‘Explosion-type’ earthquakes monitored after Kanlaon eruption

A DAY after Mount Kanlaon in Negros Island Region erupted Saturday morning, seismic activities were monitored by the Philippine Institute of Volcanology and Seismology (Phivolcs).

The Canlaon City Disaster Risk Reduction and Management Office (CDRRMO) reported that consecutive “explosion-type” earthquakes that lasted for 30, 42, and 29 seconds were detected by the seismic monitoring network.

A total of eight volcanic earthquakes, including the explosion-type earthquakes, were recorded in the past 24 hours as of Sunday.

Jay Jamello, science research specialist of Phivolcs in Negros Occidental, said the public should not be alarmed about the volcanic quakes as this was caused by the eruption.

“Every time there was pressure, seismic activities were recorded,” he said, adding that after the eruption, there was a slight increase of seismic activities and that moderate steaming of plumes was seen from the summit.

He added that “slight force of pressure” was observed from the steam that is white in color, meaning it doesn’t contain “materials or ash.”

The Saturday event was Mount Kanlaon’s second eruption this year.

Last March 29, Mount Kanlaon recorded two minor eruptions, which were accompanied by a “booming sound” and two volcanic tremors.

Since November last year, Mount Kanlaon has remained under Alert Level 1 status, which means it is at an abnormal condition and is in period of current unrest, which is probably driven by hydrothermal process that could generate more minor eruptions, Phivolcs said.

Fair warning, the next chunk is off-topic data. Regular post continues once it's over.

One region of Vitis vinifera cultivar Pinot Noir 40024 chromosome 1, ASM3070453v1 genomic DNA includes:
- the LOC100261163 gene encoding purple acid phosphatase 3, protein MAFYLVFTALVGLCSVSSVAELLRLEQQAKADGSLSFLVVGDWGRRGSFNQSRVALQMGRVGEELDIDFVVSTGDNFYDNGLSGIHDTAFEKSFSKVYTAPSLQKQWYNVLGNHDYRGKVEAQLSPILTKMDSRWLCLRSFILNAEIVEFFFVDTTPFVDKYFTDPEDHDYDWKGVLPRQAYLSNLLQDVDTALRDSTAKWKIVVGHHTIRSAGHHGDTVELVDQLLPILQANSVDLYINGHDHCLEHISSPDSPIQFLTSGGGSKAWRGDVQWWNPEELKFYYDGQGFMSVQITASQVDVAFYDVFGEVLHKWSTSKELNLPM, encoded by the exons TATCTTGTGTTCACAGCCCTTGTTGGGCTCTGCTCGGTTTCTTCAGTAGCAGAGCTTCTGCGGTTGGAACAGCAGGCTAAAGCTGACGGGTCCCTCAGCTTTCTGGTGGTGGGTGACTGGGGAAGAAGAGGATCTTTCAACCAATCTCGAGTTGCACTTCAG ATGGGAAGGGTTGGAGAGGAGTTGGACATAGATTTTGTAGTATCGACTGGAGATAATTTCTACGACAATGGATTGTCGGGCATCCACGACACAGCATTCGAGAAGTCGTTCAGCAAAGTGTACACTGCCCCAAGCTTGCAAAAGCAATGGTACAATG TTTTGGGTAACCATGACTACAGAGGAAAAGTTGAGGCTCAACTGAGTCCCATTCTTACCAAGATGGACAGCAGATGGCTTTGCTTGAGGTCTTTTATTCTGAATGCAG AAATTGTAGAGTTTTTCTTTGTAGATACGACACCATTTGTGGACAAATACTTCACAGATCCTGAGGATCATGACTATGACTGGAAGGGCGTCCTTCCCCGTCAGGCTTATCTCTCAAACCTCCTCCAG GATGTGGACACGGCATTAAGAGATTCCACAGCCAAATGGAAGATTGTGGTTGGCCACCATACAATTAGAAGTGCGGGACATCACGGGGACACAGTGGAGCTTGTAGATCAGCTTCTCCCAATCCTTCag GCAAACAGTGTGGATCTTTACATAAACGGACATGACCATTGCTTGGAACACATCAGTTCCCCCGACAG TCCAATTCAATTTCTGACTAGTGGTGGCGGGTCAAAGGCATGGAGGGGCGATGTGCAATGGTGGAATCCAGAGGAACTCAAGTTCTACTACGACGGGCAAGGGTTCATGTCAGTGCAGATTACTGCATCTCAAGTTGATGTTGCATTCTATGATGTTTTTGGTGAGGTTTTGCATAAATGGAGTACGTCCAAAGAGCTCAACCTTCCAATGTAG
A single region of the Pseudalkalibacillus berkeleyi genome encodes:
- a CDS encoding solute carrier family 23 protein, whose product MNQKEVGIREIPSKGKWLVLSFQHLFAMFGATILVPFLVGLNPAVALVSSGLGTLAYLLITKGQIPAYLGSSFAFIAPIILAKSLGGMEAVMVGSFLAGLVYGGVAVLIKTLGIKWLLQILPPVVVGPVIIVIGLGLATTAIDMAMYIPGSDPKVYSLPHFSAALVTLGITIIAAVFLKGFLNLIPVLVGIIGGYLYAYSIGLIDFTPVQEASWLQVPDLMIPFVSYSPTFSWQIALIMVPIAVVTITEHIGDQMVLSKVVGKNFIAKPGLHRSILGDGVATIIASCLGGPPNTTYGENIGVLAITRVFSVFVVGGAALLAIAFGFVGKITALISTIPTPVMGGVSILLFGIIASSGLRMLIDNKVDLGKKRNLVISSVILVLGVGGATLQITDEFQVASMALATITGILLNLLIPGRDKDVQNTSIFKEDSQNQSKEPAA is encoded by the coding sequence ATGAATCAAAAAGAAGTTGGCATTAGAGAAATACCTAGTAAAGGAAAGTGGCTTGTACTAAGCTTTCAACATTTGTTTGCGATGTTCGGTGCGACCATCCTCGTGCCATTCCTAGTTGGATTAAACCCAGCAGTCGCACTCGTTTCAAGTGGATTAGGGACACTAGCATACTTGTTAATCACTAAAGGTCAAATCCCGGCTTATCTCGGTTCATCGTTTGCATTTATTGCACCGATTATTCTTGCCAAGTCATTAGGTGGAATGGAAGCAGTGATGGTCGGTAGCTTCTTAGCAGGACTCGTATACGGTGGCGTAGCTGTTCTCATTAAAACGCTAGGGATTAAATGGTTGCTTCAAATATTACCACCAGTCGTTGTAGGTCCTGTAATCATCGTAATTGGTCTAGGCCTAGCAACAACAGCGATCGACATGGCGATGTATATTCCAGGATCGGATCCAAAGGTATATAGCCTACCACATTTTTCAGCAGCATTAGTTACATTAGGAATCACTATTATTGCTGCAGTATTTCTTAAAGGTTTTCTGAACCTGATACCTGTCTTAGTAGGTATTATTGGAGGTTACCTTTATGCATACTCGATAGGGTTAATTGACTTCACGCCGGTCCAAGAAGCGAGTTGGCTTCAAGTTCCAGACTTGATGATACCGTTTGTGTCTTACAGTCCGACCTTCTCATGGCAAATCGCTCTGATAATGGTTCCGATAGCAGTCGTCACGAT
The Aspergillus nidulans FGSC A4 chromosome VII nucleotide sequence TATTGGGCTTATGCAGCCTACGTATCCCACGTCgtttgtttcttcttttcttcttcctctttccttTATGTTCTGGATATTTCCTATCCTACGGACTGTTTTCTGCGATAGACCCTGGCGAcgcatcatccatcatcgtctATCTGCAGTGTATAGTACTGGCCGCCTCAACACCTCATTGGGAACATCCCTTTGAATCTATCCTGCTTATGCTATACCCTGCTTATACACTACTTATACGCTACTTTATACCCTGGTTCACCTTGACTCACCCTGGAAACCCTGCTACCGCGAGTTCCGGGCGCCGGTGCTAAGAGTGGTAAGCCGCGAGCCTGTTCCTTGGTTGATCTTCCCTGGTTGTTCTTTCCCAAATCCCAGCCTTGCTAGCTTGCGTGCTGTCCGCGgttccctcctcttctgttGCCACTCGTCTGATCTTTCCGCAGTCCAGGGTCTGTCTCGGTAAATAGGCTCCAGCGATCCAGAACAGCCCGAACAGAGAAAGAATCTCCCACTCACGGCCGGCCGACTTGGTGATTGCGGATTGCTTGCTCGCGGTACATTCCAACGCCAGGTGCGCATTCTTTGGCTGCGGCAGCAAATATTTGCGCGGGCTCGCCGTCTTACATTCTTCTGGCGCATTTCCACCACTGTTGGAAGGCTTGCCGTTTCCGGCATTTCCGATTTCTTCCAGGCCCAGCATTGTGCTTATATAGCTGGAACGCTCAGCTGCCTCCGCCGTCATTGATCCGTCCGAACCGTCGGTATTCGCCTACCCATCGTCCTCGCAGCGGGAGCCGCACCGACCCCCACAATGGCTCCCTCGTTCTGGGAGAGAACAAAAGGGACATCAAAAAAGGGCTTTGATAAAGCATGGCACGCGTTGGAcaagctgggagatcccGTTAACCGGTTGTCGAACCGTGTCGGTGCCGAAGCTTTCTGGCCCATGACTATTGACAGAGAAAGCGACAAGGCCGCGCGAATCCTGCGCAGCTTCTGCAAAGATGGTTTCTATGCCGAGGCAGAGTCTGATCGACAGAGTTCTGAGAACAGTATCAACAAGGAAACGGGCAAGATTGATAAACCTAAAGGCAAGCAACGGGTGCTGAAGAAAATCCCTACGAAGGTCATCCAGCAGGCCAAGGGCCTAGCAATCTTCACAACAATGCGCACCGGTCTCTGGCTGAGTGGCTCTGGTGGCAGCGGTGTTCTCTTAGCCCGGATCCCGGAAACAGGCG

After the eruption Saturday, light ashfall was monitored on the western slopes of the volcano, Jamello said.

Areas affected are Barangays Ara-al, San Miguel and Yubo in La Carlota City, Barangay Sag-ang in La Castellana, and Barangay Ilijan in Bago City.

Light sulfuric odor was also detected in Barangay Ara-al.

Based on visual observation, the series of steam and ash eruptions from the crater of Mount Kanlaon started 9:19 a.m. and lasted for 27 minutes.

The first was a steam and ash explosion that produced a light gray to white steam plume that rose to about 1,500 meters and later lofted to about three kilometers above the summit.

This was followed by an ash eruption, which produced a thick, black, ash plume that rose to about 500 meters.

The last one was characterized by emission of grayish ash plume that rose to about 500 meters, the CDRRMO said.

After the eruption, moderate steaming of plumes was seen from the summit, and the crater was covered with clouds, Jamello said.

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